The U.S. could see the end of the COVID pandemic by early January 2022, according to the former commissioner of the Food and Drug Administration.

Dr. Scott Gottlieb made the announcement on CNBC’s “Squawk Box” on Friday, saying that by the time President Joe Biden’s workplace vaccine mandates take effect on Jan. 4, the COVID pandemic in the U.S. could be over.

The Occupational Safety and Health Administration mandate requires companies with at least 100 workers to have their employees fully vaccinated by Jan. 4 or undergo regular COVID testing.

Gottlieb, who also sits on the board at COVID vaccine maker Pfizer, told “Squawk Box,” “These mandates that are going to be put in place by Jan. 4 really are coming on the tail end of this pandemic.

“By Jan. 4, this pandemic may well be over, at least as it relates to the United States after we get through this Delta wave of infection. And we’ll be in a more endemic phase of this virus,” he added.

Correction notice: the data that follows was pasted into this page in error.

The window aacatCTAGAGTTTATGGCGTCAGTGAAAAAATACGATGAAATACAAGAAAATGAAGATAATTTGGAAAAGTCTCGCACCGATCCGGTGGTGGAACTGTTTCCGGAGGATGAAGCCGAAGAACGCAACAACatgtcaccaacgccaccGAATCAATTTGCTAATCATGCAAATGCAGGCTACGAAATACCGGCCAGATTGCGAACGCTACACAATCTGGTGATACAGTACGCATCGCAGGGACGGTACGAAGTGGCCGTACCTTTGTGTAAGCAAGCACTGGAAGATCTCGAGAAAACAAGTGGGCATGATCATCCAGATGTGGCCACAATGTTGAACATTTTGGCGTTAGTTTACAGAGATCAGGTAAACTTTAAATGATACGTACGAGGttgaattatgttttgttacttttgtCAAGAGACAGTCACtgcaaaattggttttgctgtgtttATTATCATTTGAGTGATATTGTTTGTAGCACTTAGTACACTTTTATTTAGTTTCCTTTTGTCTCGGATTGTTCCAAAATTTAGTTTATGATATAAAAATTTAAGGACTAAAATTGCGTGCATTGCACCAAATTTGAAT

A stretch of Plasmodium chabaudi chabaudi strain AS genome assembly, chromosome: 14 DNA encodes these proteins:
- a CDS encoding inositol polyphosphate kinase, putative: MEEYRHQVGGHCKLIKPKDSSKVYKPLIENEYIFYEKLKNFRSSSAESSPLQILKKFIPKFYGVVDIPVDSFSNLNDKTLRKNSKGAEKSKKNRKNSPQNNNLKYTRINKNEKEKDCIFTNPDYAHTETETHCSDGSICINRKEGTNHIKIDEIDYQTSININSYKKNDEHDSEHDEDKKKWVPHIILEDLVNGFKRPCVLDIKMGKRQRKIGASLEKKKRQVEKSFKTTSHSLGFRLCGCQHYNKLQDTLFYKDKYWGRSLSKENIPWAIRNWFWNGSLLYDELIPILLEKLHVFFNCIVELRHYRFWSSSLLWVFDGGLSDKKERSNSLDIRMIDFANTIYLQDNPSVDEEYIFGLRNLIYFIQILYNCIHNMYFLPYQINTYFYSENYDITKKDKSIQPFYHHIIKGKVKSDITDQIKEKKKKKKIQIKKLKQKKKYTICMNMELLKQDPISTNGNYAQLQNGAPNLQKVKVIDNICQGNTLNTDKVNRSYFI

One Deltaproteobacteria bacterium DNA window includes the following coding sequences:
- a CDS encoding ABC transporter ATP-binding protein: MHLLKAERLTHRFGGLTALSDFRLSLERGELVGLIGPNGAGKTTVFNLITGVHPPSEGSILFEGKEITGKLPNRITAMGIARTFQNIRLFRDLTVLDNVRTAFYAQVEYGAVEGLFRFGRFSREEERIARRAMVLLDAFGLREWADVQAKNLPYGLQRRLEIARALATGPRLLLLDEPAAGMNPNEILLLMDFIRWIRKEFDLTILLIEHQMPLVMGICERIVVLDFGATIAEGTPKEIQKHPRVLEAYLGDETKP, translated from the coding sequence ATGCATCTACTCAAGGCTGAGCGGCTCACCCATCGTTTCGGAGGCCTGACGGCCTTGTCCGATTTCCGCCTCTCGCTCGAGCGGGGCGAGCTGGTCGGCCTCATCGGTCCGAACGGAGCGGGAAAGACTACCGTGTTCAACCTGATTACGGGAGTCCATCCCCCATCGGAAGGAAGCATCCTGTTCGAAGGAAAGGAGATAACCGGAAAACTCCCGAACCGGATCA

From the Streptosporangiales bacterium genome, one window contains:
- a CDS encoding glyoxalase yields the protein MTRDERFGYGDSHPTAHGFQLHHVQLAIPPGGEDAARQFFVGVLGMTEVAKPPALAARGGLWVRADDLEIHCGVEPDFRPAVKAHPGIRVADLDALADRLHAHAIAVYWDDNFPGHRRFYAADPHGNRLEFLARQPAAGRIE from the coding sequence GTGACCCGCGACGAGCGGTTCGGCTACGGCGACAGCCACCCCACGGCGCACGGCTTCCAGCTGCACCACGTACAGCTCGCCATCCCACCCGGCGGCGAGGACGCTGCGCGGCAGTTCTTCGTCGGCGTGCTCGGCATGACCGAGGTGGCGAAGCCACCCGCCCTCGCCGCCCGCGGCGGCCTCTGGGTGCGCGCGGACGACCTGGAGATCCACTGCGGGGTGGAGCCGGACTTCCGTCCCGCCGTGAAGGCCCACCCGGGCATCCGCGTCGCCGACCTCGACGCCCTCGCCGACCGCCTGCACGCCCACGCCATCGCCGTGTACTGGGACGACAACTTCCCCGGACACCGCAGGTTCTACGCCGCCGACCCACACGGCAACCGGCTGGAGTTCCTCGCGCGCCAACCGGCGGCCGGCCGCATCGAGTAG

Gottlieb is not the only one who has predicted the end of the pandemic in recent months.

COVID vaccine maker Moderna’s Chief Executive Stéphane Bancel told Swiss newspaper Neue Zuercher Zeitung in September that he sees the pandemic ending in a year, as vaccine production increases to the point where there is enough to ensure global supplies.

When Neue Zuercher Zeitung asked Bancel exactly when he thought the pandemic would be over, he said, “As of today, in a year, I assume.”

He continued by saying, “If you look at the industry-wide expansion of production capacities over the past six months, enough doses should be available by the middle of next year so that everyone on this Earth can be vaccinated.”

Bancel is not alone in his prediction as Pfizer CEO and Chairman Albert Bourla told ABC’s “This Week” in late September that he sees life returning to normal by 2022, despite new COVID-19 variants emerging.

“I agree that within a year I think we will be able to come back to normal life. I don't think this means that variants will not continue coming, and I don't think this means we should be able to live our lives without having vaccinations," Bourla told the news outlet.

Over 193.2 million people have been fully vaccinated against COVID-19, according to the Centers for Disease Control and Prevention. This accounts for 58.2% of the U.S. population.

Moderna expects fewer 2021 Covid-19 vaccine deliveries than previously thought
A COVID-19 vaccine is pictured AFP / Angela Weiss